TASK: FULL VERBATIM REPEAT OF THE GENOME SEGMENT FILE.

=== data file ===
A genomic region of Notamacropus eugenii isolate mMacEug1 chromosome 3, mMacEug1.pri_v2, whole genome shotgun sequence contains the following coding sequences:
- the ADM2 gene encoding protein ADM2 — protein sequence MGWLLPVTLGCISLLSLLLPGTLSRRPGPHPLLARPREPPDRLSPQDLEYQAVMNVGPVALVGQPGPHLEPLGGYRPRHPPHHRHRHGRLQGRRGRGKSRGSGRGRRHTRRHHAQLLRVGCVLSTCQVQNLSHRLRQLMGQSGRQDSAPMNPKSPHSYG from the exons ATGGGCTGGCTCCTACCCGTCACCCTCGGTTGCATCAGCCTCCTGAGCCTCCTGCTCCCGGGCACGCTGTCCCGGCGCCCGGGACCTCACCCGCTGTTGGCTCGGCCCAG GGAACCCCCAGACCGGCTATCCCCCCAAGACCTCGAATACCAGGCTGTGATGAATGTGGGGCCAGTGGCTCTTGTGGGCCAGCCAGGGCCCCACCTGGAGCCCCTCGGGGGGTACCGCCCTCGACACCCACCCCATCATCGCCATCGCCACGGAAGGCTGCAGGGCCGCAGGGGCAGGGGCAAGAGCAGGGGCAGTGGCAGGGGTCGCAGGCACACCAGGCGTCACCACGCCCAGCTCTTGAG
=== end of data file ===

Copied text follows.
A genomic region of Notamacropus eugenii isolate mMacEug1 chromosome 3, mMacEug1.pri_v2, whole genome shotgun sequence contains the following coding sequences:
- the ADM2 gene encoding protein ADM2 — protein sequence MGWLLPVTLGCISLLSLLLPGTLSRRPGPHPLLARPREPPDRLSPQDLEYQAVMNVGPVALVGQPGPHLEPLGGYRPRHPPHHRHRHGRLQGRRGRGKSRGSGRGRRHTRRHHAQLLRVGCVLSTCQVQNLSHRLRQLMGQSGRQDSAPMNPKSPHSYG from the exons ATGGGCTGGCTCCTACCCGTCACCCTCGGTTGCATCAGCCTCCTGAGCCTCCTGCTCCCGGGCACGCTGTCCCGGCGCCCGGGACCTCACCCGCTGTTGGCTCGGCCCAG GGAACCCCCAGACCGGCTATCCCCCCAAGACCTCGAATACCAGGCTGTGATGAATGTGGGGCCAGTGGCTCTTGTGGGCCAGCCAGGGCCCCACCTGGAGCCCCTCGGGGGGTACCGCCCTCGACACCCACCCCATCATCGCCATCGCCACGGAAGGCTGCAGGGCCGCAGGGGCAGGGGCAAGAGCAGGGGCAGTGGCAGGGGTCGCAGGCACACCAGGCGTCACCACGCCCAGCTCTTGAG